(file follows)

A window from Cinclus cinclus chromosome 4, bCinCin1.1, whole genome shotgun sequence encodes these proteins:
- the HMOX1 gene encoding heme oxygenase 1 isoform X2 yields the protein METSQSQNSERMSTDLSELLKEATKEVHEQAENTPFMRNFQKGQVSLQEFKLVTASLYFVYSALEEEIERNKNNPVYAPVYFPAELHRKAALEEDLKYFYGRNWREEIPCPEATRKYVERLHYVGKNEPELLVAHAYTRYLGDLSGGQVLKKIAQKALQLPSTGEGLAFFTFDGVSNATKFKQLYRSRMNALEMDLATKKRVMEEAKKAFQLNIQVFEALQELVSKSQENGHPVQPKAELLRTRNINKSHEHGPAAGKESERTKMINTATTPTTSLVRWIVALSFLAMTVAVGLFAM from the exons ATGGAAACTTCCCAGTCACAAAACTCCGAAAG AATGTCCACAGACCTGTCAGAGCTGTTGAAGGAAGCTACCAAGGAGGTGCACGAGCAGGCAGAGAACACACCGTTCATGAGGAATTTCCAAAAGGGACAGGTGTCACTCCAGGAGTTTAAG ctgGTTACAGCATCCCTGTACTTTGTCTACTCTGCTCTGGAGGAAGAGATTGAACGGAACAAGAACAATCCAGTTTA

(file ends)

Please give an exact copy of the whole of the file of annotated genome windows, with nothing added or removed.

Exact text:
A window from Cinclus cinclus chromosome 4, bCinCin1.1, whole genome shotgun sequence encodes these proteins:
- the HMOX1 gene encoding heme oxygenase 1 isoform X2 yields the protein METSQSQNSERMSTDLSELLKEATKEVHEQAENTPFMRNFQKGQVSLQEFKLVTASLYFVYSALEEEIERNKNNPVYAPVYFPAELHRKAALEEDLKYFYGRNWREEIPCPEATRKYVERLHYVGKNEPELLVAHAYTRYLGDLSGGQVLKKIAQKALQLPSTGEGLAFFTFDGVSNATKFKQLYRSRMNALEMDLATKKRVMEEAKKAFQLNIQVFEALQELVSKSQENGHPVQPKAELLRTRNINKSHEHGPAAGKESERTKMINTATTPTTSLVRWIVALSFLAMTVAVGLFAM from the exons ATGGAAACTTCCCAGTCACAAAACTCCGAAAG AATGTCCACAGACCTGTCAGAGCTGTTGAAGGAAGCTACCAAGGAGGTGCACGAGCAGGCAGAGAACACACCGTTCATGAGGAATTTCCAAAAGGGACAGGTGTCACTCCAGGAGTTTAAG ctgGTTACAGCATCCCTGTACTTTGTCTACTCTGCTCTGGAGGAAGAGATTGAACGGAACAAGAACAATCCAGTTTA